Charvel Master Builder Dave “Red” Nichols believes devotion to the unconventional is what continues to set the Charvel Custom Shop apart.
“We can do anything with Charvel,” Nichols said. “Nothing is out of bounds. It is kind of sacrilegious to put a Floyd on a Strat, but that’s second nature on a Charvel. We take the guidelines and throw them out the window and do what we want. We glue funky woods together. We do awesome crazy graphics. The trends have changed over the years, of course, and we’re always changing with them. Lately, we’re seeing a lot of cooked woods and natural finishes.”
And whatever they build, Charvel Custom Builder Pat McGarry notes that the goal is always perfection.
“When people come to the Charvel Custom Shop, they expect it to be top-notch and so do we,” he said. “It should be the absolute best so that it’s worth every one of their pennies. I think about the customer constantly. We want to keep the spirit and vision right so that when they get the guitar, they feel that it was perfectly made for them and done right the very, very first time.”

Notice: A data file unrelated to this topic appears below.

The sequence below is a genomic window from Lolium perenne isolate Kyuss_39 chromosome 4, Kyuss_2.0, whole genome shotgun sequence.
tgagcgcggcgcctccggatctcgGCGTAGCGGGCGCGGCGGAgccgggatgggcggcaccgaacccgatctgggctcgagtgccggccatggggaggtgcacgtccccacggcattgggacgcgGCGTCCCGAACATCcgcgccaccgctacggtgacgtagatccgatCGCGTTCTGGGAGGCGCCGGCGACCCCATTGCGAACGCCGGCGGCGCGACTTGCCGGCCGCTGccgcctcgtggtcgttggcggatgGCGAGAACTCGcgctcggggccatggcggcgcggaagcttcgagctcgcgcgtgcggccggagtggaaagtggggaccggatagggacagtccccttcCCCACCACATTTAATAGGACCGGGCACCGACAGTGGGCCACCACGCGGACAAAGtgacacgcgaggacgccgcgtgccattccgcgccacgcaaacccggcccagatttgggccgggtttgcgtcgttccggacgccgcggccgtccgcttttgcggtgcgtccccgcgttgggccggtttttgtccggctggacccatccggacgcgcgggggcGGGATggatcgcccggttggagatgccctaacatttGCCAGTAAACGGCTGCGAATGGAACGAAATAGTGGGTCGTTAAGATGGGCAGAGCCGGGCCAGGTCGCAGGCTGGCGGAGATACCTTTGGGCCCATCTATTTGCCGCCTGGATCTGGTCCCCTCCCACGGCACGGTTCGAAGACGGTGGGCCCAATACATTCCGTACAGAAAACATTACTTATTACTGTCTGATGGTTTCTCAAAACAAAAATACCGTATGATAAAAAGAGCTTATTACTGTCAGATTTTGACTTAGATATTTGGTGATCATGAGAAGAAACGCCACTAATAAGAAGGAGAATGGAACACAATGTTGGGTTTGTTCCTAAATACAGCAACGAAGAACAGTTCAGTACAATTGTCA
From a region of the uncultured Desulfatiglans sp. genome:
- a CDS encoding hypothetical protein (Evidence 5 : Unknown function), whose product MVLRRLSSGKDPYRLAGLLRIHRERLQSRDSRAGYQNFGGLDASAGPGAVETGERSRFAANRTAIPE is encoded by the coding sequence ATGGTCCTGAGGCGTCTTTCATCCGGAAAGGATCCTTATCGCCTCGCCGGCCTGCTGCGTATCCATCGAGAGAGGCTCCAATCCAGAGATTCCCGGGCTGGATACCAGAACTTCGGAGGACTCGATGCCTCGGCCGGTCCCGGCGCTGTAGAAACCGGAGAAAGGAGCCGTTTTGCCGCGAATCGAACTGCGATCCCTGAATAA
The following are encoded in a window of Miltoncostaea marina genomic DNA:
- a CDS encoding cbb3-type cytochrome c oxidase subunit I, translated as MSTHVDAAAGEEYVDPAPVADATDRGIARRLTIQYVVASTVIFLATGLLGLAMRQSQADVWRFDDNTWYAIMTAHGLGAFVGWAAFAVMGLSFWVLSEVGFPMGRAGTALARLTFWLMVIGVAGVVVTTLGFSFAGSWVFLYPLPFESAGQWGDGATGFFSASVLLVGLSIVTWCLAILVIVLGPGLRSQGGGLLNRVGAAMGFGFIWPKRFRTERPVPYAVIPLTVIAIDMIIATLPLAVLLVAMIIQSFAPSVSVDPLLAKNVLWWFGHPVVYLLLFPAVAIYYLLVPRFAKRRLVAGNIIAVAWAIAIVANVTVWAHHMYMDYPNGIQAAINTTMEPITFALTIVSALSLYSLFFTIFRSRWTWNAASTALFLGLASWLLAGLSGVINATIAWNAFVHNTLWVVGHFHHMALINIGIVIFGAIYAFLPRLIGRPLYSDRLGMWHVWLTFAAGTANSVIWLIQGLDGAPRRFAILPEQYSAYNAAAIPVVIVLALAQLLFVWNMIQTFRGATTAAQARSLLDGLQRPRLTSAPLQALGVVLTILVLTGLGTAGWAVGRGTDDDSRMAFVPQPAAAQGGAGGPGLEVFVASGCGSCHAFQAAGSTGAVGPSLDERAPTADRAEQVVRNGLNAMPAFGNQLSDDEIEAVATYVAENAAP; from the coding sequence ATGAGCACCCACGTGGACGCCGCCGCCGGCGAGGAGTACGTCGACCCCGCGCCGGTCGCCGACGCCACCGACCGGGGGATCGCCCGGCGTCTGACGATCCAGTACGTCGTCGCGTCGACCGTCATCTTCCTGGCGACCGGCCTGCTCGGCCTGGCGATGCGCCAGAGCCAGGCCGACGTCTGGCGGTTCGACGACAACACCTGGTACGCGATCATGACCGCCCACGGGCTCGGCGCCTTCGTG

With the current resurgence in deftly virtuoso guitar playing and a versatile stable of signature artists, Charvel continues to forge its sterling legacy of innovation, high-performance, and playability. Toward that end, it has enlisted modern masters including Guthrie Govan, Angel Vivaldi, Joe Duplantier, Russell “Satchel” Parrish and other greats.
“Charvel has always been able to keep up with the demands of the world’s best players,” Williams said. “Those signature artists are all unbelievable players, but all from different genres. I think that truly shows the diversity of Charvel. It’s a versatile and innovative high-performance brand that has continued to evolve, and I’m just excited to be part of this illustrious team and to see what the next 40 years bring.”